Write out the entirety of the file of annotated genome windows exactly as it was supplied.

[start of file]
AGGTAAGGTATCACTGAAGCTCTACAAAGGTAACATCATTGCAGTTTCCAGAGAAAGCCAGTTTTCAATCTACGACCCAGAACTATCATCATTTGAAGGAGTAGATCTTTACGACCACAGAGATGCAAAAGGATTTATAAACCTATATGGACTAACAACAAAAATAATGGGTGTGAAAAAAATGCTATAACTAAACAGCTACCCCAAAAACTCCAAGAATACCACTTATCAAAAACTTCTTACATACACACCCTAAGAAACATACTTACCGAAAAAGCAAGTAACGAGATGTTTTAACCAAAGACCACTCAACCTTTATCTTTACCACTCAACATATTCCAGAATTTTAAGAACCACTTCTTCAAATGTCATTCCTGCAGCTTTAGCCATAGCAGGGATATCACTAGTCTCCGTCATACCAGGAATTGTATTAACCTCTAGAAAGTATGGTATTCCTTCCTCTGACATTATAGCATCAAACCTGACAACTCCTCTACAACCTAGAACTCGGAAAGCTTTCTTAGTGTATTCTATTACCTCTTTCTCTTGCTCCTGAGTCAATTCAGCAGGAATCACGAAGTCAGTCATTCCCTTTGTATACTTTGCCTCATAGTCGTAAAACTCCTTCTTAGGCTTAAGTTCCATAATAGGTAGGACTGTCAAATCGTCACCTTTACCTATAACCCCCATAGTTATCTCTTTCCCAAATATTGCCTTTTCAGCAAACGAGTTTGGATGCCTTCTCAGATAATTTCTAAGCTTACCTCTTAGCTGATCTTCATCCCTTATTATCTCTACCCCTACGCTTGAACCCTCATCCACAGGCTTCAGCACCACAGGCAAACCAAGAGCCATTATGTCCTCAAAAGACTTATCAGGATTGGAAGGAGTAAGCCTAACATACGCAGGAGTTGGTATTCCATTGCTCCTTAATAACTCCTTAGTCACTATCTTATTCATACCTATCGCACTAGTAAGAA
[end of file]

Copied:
AGGTAAGGTATCACTGAAGCTCTACAAAGGTAACATCATTGCAGTTTCCAGAGAAAGCCAGTTTTCAATCTACGACCCAGAACTATCATCATTTGAAGGAGTAGATCTTTACGACCACAGAGATGCAAAAGGATTTATAAACCTATATGGACTAACAACAAAAATAATGGGTGTGAAAAAAATGCTATAACTAAACAGCTACCCCAAAAACTCCAAGAATACCACTTATCAAAAACTTCTTACATACACACCCTAAGAAACATACTTACCGAAAAAGCAAGTAACGAGATGTTTTAACCAAAGACCACTCAACCTTTATCTTTACCACTCAACATATTCCAGAATTTTAAGAACCACTTCTTCAAATGTCATTCCTGCAGCTTTAGCCATAGCAGGGATATCACTAGTCTCCGTCATACCAGGAATTGTATTAACCTCTAGAAAGTATGGTATTCCTTCCTCTGACATTATAGCATCAAACCTGACAACTCCTCTACAACCTAGAACTCGGAAAGCTTTCTTAGTGTATTCTATTACCTCTTTCTCTTGCTCCTGAGTCAATTCAGCAGGAATCACGAAGTCAGTCATTCCCTTTGTATACTTTGCCTCATAGTCGTAAAACTCCTTCTTAGGCTTAAGTTCCATAATAGGTAGGACTGTCAAATCGTCACCTTTACCTATAACCCCCATAGTTATCTCTTTCCCAAATATTGCCTTTTCAGCAAACGAGTTTGGATGCCTTCTCAGATAATTTCTAAGCTTACCTCTTAGCTGATCTTCATCCCTTATTATCTCTACCCCTACGCTTGAACCCTCATCCACAGGCTTCAGCACCACAGGCAAACCAAGAGCCATTATGTCCTCAAAAGACTTATCAGGATTGGAAGGAGTAAGCCTAACATACGCAGGAGTTGGTATTCCATTGCTCCTTAATAACTCCTTAGTCACTATCTTATTCATACCTATCGCACTAGTAAGAA